Plus, we’re in luck — there are easy to access sources of berberine.

A few herbs contain berberine such as goldenseal, barberry.  

But you can also find it in purified form as berberine supplements.

Liquid supplements are usually preferable since they don’t have binders which the body can absorb.

Natural pharmacology is usually safer, and cheaper than synthetic drugs.

That is the berberine advantage since it has absolutely no known side-effects.

But it doesn’t get too much media attention since Big Pharma can’t make money on it.

And you want to avoid polyunsaturated fatty acids (PUFAs).

Avoiding these can help you avoid diabetes, and taking berberine for weight loss may be helpful as well.

 

 


Matt Cook is editor-in-chief of Daily Medical Discoveries. Matt has been a full time health researcher for 26 years. ABC News interviewed Matt on sexual health issues not long ago. Matt is widely quoted on over 1,000,000 websites. He has over 300,000 daily newsletter readers. Daily Medical Discoveries finds hidden, buried or ignored medical studies through the lens of 100 years of proven science. Matt heads up the editorial team of scientists and health researchers. Each discovery is based upon primary studies from peer reviewed science sources following the Daily Medical Discoveries 7 Step Process to ensure accuracy.
Berberine, a Natural Plant Product, Activates AMP-Activated Protein Kinase With Beneficial Metabolic Effects in Diabetic and Insulin-Resistant States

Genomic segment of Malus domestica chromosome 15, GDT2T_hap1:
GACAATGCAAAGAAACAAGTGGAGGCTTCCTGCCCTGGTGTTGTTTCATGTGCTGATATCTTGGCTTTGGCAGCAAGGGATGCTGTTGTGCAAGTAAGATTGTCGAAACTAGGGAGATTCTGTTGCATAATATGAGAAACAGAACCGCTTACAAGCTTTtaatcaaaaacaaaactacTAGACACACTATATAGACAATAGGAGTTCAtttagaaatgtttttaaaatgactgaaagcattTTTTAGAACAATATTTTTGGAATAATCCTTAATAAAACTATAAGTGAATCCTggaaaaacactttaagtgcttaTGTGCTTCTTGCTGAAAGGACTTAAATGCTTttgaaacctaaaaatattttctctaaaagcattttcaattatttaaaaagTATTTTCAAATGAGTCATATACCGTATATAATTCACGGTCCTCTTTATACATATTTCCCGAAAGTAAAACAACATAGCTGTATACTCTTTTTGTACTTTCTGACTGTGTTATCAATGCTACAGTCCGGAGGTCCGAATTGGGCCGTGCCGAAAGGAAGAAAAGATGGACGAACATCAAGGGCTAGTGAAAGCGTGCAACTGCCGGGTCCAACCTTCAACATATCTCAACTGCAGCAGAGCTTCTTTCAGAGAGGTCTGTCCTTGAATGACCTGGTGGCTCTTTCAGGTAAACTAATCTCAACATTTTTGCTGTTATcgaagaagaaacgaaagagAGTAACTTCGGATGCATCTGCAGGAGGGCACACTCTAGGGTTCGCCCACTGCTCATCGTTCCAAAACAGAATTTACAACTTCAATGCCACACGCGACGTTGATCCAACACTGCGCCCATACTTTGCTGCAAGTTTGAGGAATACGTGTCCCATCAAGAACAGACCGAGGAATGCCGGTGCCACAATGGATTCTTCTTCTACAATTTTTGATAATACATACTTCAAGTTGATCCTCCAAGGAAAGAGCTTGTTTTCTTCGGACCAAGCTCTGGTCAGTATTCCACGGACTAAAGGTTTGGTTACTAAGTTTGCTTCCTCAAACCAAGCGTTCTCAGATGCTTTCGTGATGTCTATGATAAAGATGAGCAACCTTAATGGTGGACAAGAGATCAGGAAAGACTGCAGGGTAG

https://www.researchgate.net/profile/Ji-
Ming_Ye/publication/6912196_Berberine_a_Natural_Plant_Product_Activates_AMP-
Activated_Protein_Kinase_With_Beneficial_Metabolic_Effects_in_Diabetic_and_Insulin-
Resistant_States/links/567b92ad08ae051f9ade41dd.pdf 

Deletion of PPAR in adipose tissues of mice protects against high fat diet-induced obesity and insulin resistance 
http://www.pnas.org/content/102/17/6207.full 

Berberine inhibits 3T3-L1 adipocyte differentiation through the PPARc pathway 
https://www.researchgate.net/profile/Yuebo_Zhang/publication/6897053 
_Berberine_inhibits_3T3L1_adipocyte_differentiation_thorough_PPARg_ 
pathway/links/5898a65a92851c8bb68027b8/Berberine-inhibits-3T3-L1-adipocyte-
differentiation-thorough-PPARg-pathway.pdf 

Modulation of PPAR activity via phosphorylation 
https://www.ncbi.nlm.nih.gov/pmc/articles/PMC2712836/ 

Berberine-Improved Visceral White Adipose Tissue Insulin Resistance Associated with
Altered Sterol Regulatory Element-Binding Proteins, Liver X Receptors, and Peroxisome
Proliferator-Activated Receptors Transcriptional Programs in Diabetic Hamsters
https://www.jstage.jst.go.jp/article/bpb/34/5/34_5_644/_pdf